Thursday, April 18, 2013

Meeting of the Minds: Interview with Karl Pribram


Karl H. Pribram is a seminal figure in the history of neuroscience and the study of consciousness. Back in the 1940s and 1950s, his work in neurobiology established the prefrontal cortex as the seat of executive function. With that discovery, Pribram became instrumental in ending the barbaric practice of frontal lobotomies.

Here is a brief section of the Wikipedia entry on Pribram's Holonomic Brain Model:
The Holonomic Brain Theory describes a type of cognitive functioning based on Fourier transformations, which convert space-time coordinate systems (x,y,z) into spectral coordinate systems (each point represented as a fractal). The term ‘holonomy’ was first used to express a specific co-ordinate system along generally-applicable guidelines.[1] Holonomic processing has recently been labeled “Quantum Holography” in its application to image processing in tomography as in PET scans and fMRI imaging.[2] It is also used for processing images in digital cameras. Dennis Gabor, in 1947, discovered optical holography when he demonstrated that the information pattern of a three-dimensional object can be encoded in a beam of light, which is more-or-less two-dimensional.[3] The subsequent discovery of the laser beam added credence to this theory. Star Trek popularized the concept of humans being “beamed” up into space ships, essentially being converted into beam particles through Fourier transformations. 
Karl Pribram, who fashioned the holonomic brain model of cognitive function in 1987 in collaboration with David Bohm, conjectured that the reason subatomic particles are entangled is because at a deeper level of reality these particles are not individual but actually extensions or emanations of the same wave-forms.[4] Pribram and Bohm agreed that some sort of “super hologram” contains all the information about the past, present, and future, much like a compact disc that still contains spatial information that can be read, or decoded, by a laser beam. As particles have been associated with wave motions, they can be seen during wave cycles to enter and exit singularity, which is how entanglement (like “quantum entanglement”) is achieved. Scientists in the early 20th century experimented with electrons and discovered the dual nature of these fundamental particles of matter, namely, that electrons, like other quantum particles, are only perceived as individual units when they are in actuality wave-forms existing in multiple spots simultaneously.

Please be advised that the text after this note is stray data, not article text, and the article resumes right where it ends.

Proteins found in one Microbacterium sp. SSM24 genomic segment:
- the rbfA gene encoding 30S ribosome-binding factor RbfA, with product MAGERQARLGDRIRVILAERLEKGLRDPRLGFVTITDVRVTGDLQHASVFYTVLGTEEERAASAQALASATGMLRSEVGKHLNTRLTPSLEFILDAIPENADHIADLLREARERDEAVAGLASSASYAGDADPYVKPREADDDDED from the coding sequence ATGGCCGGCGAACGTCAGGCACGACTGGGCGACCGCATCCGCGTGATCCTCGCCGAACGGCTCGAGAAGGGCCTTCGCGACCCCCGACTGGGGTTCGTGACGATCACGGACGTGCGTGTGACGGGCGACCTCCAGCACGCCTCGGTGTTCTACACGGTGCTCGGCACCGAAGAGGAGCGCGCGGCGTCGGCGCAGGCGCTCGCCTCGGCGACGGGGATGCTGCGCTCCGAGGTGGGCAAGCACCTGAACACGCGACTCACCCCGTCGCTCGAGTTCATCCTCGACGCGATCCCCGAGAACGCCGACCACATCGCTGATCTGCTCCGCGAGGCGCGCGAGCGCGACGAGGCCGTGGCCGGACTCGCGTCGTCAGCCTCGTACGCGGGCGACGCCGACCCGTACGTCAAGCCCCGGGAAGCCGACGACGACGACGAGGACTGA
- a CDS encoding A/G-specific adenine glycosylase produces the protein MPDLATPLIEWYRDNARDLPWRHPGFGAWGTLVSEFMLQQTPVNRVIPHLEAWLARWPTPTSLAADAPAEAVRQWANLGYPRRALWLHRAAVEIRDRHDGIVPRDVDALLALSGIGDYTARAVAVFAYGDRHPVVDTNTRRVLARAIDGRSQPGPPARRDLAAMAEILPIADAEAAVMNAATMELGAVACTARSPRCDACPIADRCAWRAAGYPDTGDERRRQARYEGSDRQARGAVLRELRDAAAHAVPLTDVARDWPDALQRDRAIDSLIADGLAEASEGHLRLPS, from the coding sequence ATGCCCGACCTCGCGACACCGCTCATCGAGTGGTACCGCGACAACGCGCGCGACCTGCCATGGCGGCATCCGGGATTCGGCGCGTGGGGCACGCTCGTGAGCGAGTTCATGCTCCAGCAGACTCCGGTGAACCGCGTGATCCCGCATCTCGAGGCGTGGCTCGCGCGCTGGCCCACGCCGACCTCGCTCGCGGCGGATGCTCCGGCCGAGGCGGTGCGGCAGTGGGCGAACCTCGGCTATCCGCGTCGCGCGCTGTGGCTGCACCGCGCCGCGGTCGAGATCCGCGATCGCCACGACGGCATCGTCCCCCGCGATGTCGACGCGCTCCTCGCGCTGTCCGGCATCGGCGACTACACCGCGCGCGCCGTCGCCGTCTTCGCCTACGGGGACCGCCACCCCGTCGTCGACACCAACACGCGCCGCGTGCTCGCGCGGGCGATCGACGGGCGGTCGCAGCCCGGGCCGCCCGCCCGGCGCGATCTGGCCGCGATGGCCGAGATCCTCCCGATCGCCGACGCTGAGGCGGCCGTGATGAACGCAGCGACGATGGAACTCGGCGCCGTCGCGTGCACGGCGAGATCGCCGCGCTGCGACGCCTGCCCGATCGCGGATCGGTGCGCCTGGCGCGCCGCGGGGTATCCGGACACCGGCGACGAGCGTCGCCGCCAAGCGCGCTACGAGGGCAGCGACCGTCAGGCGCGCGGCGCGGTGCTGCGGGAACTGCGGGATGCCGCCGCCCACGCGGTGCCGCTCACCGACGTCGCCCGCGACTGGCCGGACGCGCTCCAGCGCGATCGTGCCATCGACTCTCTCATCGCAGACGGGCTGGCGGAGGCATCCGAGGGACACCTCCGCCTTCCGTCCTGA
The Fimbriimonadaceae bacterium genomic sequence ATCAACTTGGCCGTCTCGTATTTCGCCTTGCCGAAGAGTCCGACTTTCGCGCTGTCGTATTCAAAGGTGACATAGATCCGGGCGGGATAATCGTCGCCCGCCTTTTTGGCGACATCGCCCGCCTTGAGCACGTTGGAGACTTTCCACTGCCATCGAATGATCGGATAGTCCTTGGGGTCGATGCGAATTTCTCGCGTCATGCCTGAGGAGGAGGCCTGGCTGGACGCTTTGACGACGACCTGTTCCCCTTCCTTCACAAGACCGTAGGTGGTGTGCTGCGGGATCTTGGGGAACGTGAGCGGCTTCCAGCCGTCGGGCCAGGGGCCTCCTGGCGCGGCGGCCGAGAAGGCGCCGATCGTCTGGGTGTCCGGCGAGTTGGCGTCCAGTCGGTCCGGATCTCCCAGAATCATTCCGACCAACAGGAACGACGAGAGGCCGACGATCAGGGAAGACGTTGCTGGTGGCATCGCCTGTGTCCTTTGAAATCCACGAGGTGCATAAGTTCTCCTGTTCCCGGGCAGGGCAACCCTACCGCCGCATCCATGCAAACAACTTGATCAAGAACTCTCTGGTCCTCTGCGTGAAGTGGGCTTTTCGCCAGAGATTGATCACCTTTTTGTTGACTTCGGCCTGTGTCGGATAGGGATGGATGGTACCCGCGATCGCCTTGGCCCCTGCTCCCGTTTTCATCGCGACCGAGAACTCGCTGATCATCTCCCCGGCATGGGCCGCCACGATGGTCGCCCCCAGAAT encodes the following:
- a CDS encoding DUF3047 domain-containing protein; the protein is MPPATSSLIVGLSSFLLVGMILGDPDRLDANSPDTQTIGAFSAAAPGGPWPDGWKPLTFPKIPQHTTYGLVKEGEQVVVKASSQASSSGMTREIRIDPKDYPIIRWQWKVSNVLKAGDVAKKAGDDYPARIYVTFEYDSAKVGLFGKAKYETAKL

This is a short interview, but there are not a lot of videos of Pribram on the web. Fortunately, he has put many (maybe most) of his papers online.

Meeting of the Minds: Interview with Karl Pribram



Karl H. Pribram is a professor at Georgetown University, in the United States, and an emeritus professor of psychology and psychiatry at Stanford University and distinguished professor at Radford University. Board-certified as a neurosurgeon, Pribram did pioneering work on the definition of the limbic system, the relationship of the frontal cortex to the limbic system, the sensory-specific "association" cortex of the parietal and temporal lobes, and the classical motor cortex of the human brain.

To the general public, Pribram is best known for his development of the holonomic brain model of cognitive function and his contribution to ongoing neurological research into memory, emotion, motivation and consciousness. He is married to American best selling author Katherine Neville.
Post a Comment